Enters NSGA II. The main idea is to evolve our populations without any assumptions about which game to prioritize nor how hard. Given two solutions that outperform each other on different games, we cannot say which is better–they are simply not comparable, neither of them “dominates” the other. However, there are plenty of cases where a solution outperforms another in every game; this solution dominates the other one. We can then sort solutions by “Pareto fronts”. Front 0 contains solutions which are dominated by none, front 1 those who are only dominated by front 0, front 2 only 0 or 1, etc.
If you want to delve more into it, I cannot recommend enough the last videos of this amazing playlist :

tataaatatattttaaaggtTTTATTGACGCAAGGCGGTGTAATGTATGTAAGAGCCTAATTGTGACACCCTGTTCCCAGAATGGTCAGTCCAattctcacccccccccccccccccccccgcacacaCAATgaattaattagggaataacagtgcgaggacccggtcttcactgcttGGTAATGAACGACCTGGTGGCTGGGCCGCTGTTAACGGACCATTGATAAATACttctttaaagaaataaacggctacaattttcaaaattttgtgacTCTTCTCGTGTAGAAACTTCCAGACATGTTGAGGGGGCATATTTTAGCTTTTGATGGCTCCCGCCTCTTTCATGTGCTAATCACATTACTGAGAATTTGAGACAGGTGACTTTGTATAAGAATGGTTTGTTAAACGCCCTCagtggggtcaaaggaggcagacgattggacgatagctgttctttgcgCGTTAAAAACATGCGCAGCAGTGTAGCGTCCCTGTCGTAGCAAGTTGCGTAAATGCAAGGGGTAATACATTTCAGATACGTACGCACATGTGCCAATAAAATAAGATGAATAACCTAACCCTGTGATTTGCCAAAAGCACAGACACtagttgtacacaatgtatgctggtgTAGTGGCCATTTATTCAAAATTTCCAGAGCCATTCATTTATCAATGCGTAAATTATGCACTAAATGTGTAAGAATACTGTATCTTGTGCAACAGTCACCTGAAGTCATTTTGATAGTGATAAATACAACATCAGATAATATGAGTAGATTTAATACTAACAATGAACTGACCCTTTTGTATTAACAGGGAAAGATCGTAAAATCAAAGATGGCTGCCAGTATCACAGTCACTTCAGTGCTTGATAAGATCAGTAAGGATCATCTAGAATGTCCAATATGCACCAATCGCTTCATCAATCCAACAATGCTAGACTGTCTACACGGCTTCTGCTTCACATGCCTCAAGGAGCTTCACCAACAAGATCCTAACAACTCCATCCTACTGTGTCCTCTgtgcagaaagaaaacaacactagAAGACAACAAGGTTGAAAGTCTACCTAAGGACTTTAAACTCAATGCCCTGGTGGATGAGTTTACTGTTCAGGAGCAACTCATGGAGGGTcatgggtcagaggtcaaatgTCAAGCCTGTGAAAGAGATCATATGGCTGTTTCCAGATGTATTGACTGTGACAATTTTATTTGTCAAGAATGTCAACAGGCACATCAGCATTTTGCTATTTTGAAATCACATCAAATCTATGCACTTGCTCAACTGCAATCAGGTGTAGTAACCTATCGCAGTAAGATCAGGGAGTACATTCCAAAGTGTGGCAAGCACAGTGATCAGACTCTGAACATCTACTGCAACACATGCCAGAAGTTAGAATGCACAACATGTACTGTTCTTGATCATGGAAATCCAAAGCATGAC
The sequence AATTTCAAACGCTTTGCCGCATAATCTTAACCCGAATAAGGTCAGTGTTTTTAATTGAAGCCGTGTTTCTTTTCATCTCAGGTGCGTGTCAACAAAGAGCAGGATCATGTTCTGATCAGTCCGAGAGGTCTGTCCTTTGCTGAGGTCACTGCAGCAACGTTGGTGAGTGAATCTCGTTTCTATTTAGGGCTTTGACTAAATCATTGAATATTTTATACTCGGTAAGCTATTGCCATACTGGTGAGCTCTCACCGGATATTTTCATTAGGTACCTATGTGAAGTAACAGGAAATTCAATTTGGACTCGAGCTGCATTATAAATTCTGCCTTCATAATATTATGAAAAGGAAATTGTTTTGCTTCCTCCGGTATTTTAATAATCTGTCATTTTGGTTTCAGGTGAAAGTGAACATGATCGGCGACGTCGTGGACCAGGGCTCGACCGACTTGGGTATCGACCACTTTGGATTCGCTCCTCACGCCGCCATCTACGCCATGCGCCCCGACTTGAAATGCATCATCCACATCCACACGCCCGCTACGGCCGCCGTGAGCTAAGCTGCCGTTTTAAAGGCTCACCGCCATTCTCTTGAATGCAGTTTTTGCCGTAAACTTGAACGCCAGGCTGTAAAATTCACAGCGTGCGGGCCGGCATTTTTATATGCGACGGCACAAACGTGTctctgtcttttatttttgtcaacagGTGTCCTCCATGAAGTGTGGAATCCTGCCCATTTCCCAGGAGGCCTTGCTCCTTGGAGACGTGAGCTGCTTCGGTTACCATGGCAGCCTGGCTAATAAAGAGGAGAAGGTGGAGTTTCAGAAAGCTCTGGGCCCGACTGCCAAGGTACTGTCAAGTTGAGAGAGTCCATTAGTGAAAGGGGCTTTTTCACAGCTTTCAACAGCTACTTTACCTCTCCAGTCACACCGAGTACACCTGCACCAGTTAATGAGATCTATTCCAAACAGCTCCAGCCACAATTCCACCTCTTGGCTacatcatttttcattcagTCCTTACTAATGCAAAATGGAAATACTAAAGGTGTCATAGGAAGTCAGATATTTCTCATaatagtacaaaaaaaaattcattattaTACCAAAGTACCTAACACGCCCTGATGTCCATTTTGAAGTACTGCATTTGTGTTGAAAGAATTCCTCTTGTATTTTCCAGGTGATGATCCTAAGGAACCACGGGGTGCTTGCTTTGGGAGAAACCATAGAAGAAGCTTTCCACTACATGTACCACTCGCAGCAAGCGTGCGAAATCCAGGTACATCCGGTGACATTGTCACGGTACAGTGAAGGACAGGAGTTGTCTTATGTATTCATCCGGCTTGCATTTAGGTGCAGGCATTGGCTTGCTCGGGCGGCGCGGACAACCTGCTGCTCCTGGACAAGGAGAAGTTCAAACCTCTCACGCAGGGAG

I simulated each player equally, as to obtain (hopefully) every locally optimal solution, by which I mean the best scoring solution for a specific trade-off between games. I then matched my solutions against all the possible pairs of enemy locally optimal solutions, and chose the one giving me the best average “score”. For the first half of the games I add the medals points together so my algo doesn’t think 3 silver first turn is better than 2 golds and 1 bronze, and after a while I plug the actual multiplicative formula.

What worked

  • Eugenism ! It is trivial to find optimal diving strategies. It is also relatively easy to generate perfect runners en masse. There is indeed often plenty of different perfect runners (there are 15 ways to cover 7 empty squares in 3 turns!). Kickstarting my evolution process with multiple of these gave amazing improvements.